Real Constitutional Reform after Fitzgerald: Still Waiting for Godot
Griffith Law Review, Vol. 18, No. 3, p. 596, 2009
26 Pages Posted: 28 Mar 2010 Last revised: 3 Nov 2010
The Fitzgerald Inquiry, although initially focused upon matters such as maladministration and corruption, placed significant emphasis on the reform of Queensland's political and public administration system as a whole. It is therefore in relation to its practical impact within the context of that system that the Fitzgerald Report ought to be assessed. However, despite widespread support for the report's recommendations, recent events in Queensland concerning such matters as corruption, maladministration, lobbying, cronyism and secrecy suggest that the report has failed to deliver on its most basic objectives. This article argues that although the Fitzgerald Report drew attention to and sought to address systemic problems of various kinds, it has largely failed in its intentions because the changes that it proposed could not be sustained in the context of Queensland's existing constitutional framework and particular system of Westminster democracy, especially its high level of executive domination operating in the context of a unicameral parliament. The fact that so many of the Fitzgerald reforms were left to be sorted out by post-commission agencies working in such an environment means real reform has failed to flourish. Consequently, the Fitzgerald Report has met the same fate as so many other public inquiries into corruption in Australia, resulting in only minimal change to the way government is actually conducted. While as a result of the Fitzgerald Inquiry there has been widespread institutional restructuring in Queensland, the way of doing business in the state has hardly changed at all.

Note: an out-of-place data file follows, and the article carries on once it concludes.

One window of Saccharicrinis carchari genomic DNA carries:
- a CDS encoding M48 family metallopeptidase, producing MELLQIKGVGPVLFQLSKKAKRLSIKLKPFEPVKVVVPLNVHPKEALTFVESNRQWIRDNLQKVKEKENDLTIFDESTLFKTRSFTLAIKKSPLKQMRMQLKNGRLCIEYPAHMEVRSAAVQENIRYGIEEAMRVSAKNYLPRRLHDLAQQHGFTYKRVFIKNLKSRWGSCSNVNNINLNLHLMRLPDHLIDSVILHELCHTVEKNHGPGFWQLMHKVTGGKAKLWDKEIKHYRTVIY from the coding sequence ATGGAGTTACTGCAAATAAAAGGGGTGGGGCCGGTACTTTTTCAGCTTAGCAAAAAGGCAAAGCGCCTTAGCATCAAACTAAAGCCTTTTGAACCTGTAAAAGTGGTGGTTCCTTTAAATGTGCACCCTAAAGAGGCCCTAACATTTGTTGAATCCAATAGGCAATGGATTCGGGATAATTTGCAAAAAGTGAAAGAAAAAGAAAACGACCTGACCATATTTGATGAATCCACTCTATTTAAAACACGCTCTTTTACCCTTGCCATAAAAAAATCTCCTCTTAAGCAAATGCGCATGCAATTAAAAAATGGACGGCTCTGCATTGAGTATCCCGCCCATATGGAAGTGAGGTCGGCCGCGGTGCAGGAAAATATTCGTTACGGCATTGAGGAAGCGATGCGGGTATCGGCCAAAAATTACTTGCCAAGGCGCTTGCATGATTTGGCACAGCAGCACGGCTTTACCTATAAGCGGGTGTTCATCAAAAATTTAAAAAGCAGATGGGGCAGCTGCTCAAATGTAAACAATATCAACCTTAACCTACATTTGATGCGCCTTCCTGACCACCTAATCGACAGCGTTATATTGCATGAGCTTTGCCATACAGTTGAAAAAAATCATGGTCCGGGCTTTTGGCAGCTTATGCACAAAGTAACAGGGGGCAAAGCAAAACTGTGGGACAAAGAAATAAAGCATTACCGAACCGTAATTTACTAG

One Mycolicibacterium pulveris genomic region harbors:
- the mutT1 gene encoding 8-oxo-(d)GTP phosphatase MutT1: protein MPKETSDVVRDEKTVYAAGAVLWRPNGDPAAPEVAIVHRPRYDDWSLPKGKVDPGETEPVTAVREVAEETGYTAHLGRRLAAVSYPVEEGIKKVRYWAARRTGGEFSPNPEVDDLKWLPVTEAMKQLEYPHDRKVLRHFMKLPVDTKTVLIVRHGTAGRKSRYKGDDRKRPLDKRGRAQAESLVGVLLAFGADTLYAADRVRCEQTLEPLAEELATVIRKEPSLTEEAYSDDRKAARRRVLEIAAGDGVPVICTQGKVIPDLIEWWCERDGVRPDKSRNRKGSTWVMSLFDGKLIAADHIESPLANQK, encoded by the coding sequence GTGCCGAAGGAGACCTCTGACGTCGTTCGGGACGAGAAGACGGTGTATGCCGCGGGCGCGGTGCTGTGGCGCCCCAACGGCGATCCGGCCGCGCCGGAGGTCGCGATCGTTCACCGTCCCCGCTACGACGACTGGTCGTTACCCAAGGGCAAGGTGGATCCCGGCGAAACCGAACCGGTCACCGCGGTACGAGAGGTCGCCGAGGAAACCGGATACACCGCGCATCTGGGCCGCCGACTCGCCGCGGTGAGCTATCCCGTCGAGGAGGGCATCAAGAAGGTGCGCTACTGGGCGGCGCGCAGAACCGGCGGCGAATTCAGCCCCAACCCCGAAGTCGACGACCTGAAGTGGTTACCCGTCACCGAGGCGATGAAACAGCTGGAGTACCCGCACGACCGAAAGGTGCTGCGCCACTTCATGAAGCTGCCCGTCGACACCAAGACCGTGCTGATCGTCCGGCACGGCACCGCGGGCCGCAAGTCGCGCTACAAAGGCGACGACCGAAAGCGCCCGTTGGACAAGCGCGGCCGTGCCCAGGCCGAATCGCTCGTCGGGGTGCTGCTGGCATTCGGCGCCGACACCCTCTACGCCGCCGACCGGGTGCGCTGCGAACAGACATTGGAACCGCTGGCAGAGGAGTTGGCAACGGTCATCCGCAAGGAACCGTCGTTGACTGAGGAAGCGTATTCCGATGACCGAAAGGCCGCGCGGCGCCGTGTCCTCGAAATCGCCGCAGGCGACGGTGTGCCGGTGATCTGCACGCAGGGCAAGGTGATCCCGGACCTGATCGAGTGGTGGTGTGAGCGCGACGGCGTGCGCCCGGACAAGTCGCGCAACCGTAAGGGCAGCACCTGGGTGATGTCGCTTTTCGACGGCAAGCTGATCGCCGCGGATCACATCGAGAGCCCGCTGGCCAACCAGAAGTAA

Keywords: Government, Accountability, Westminster, Executive Dictatorship, Corruption, Upper House, Fitzgerald
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